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Lawsuit against Holy See is dropped

Lawyer Jeff Anderson at a news conference announcing a lawsuit against the Salesian order and the Holy See. The case is brought by a Californian man who alleges he was abused by a priest in the 1960s (AP Photo/Nick Ut)

The Vatican has welcomed as “good news” the imminent end of a lawsuit against the Holy See in a US court while stressing its condemnation of the “horror” of clerical sex abuse.

The Vatican spokesman, Jesuit Fr Federico Lombardi, told journalists that “the Holy See is satisfied to hear the news” that a lawsuit in a US court against the Vatican was being dropped by the plaintiffs.

Three men in Louisville, Kentucky, filed a motion on Monday requesting that a federal judge drop their case.

The men, who were abused by priests in the Archdiocese of Louisville, filed a suit against the Vatican in 2004 claiming it was liable for actions by bishops in failing to prevent sexual abuse by priests. They argued that the bishops who supervised the abusive priests were employees of the Holy See.

However, the men’s attorney, William F McMurry, told media outlets that because an earlier court ruling recognised the Vatican’s sovereign immunity, he was going to drop the lawsuit. A judge must now rule whether the case can be dismissed, but lawyers for both sides told the Associated Press it had virtually ended.

The Foreign Sovereign Immunities Act protects governments from being hauled into US courts. The law previously has been found to apply to efforts to sue the Holy See, exempting it from tort claims.

In June, the US Supreme Court left standing a lower court ruling that will allow an Oregon man to try to hold the Vatican financially responsible for his sexual abuse by a priest, if he can persuade the court that the priest was an employee of the Holy See.

By declining to take Holy See versus John Doe, the court left intact the 9th US Circuit Court of Appeals ruling that said because of the way Oregon law defines employment, the Vatican is not protected under the Foreign Sovereign Immunities Act from potential liability for the actions of a priest who Doe, the unidentified plaintiff, said sexually abused him in the 1960s.

The case will now go back to US District Court, where Doe’s attorneys, including Jeff Anderson, will attempt to prove that the late Andrew Ronan, a former Servite priest who was laicised in 1966, was a Vatican employee at the time the events took place.

Jeffrey Lena, the US-based attorney for the Holy See, said on Monday that the Louisville lawsuit had “always lacked merit”.

“This development confirms that, contrary to what the plaintiffs’ lawyers repeatedly told the media, there has never been a Holy See policy requiring concealment of child sexual abuse,” he said.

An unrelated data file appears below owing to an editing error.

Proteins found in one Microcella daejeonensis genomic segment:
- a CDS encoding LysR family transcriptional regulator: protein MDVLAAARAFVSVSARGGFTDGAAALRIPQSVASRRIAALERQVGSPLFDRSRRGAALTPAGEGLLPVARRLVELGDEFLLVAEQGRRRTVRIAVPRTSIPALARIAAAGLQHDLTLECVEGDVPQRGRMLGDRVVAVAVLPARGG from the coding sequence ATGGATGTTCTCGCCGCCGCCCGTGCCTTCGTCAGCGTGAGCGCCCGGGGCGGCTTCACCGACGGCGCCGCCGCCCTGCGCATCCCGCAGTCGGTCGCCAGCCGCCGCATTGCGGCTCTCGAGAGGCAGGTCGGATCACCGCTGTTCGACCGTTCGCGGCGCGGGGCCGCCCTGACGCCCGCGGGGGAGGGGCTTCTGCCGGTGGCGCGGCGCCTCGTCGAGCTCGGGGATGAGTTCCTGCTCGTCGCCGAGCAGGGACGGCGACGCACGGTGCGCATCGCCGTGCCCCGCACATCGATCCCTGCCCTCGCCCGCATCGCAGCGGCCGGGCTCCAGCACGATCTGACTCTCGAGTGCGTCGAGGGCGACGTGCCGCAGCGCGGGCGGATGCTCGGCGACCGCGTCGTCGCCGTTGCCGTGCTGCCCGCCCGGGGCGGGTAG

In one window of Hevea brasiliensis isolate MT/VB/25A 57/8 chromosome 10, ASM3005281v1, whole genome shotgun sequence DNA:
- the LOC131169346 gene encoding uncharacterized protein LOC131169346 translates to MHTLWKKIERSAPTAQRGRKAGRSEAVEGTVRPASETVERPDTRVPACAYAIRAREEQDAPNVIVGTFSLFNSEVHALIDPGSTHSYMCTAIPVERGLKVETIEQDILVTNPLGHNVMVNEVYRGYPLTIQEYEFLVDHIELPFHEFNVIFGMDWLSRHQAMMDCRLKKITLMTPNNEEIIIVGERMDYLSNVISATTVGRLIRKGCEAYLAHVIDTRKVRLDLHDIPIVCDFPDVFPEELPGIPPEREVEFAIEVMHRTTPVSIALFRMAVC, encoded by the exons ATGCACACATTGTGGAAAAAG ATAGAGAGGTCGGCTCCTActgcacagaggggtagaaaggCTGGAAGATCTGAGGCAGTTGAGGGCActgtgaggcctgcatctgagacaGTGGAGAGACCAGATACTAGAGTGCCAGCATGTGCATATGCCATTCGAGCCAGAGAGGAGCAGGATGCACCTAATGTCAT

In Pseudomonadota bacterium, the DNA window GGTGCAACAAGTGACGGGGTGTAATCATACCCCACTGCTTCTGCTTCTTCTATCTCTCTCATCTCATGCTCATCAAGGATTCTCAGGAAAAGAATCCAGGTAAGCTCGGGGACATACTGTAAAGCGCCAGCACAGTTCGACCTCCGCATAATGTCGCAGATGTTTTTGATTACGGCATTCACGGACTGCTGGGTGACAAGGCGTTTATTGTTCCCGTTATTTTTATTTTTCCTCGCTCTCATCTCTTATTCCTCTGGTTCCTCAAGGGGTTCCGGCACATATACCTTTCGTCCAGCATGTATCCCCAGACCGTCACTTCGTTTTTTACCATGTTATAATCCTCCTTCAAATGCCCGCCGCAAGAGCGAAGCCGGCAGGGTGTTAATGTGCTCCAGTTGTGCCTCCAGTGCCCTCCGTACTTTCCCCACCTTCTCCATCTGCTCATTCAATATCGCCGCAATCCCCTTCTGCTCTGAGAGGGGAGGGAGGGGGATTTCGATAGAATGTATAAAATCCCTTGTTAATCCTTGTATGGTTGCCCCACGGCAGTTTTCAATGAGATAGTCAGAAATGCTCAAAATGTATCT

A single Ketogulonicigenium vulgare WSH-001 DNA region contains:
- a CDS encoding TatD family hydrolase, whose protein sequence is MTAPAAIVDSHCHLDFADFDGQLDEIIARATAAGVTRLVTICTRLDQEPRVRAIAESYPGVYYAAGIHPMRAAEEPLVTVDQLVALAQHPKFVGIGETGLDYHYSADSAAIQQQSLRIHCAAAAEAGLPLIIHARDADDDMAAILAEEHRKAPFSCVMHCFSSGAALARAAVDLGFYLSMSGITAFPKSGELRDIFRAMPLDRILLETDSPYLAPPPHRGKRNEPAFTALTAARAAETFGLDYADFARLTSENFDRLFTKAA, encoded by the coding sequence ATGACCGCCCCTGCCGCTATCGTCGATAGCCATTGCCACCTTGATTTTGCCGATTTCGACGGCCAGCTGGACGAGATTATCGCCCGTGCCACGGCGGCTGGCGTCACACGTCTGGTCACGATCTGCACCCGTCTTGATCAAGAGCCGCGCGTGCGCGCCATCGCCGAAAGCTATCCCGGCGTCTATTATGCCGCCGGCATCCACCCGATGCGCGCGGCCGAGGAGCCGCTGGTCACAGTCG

“The theory crafted by the plaintiffs’ lawyers six years ago misled the American public,” he said.

“That the case against the Holy See always lacked merit does not mean that the plaintiffs themselves did not suffer as a result of sexual abuse,” he said. “But bringing this case only distracted from the important goal of protecting children from harm.”

Mr Lena added that other sex abuse cases involving the Church were coming unstuck, including the cases of an alleged serial paedophile priest in Wisconsin and another sexually abusive priest in California, saying that the plaintiffs “never filed anything”.

Fr Lombardi said despite the good news of the case’s almost certain dismissal, the Vatican in no way was “minimising the horror and the condemnation of sexual abuse and compassion for the victims’ suffering”.

“Justice toward victims and the protection of minors must be goals that remain a priority,” he said.

“Nevertheless, it is positive that a six-year-long case alleging the Holy See was involved in charges of covering-up abuse [allegations] – which also had a strong negative impact on public opinion – has in the end been shown to be grounded on a baseless accusation,” he said.

In the dismissal motion, Mr McMurry wrote that an earlier court ruling recognising Vatican immunity meant the plaintiffs then had to proceed on the argument that US bishops were officials or employees of the Holy See.

“The grant of jurisdiction was so narrow that it’s meaningless,” he said.

Also, the claim of one of the plaintiffs was voided because he was involved in a settlement against the Louisville archdiocese in 2003 and, therefore, could not seek a claim from the Vatican.

The motion said that in the other two plaintiffs’ cases, “the bishops in question are deceased and further discovery regarding the bishops’ actions is believed to be impossible”.

A lawsuit still on the books in Wisconsin states that top Vatican officials knew about allegations of sexual abuse by Fr Lawrence Murphy at St John’s School for the Deaf near Milwaukee. But Mr Lena has said the Vatican “knew nothing of his crimes until decades after the abuse occurred”.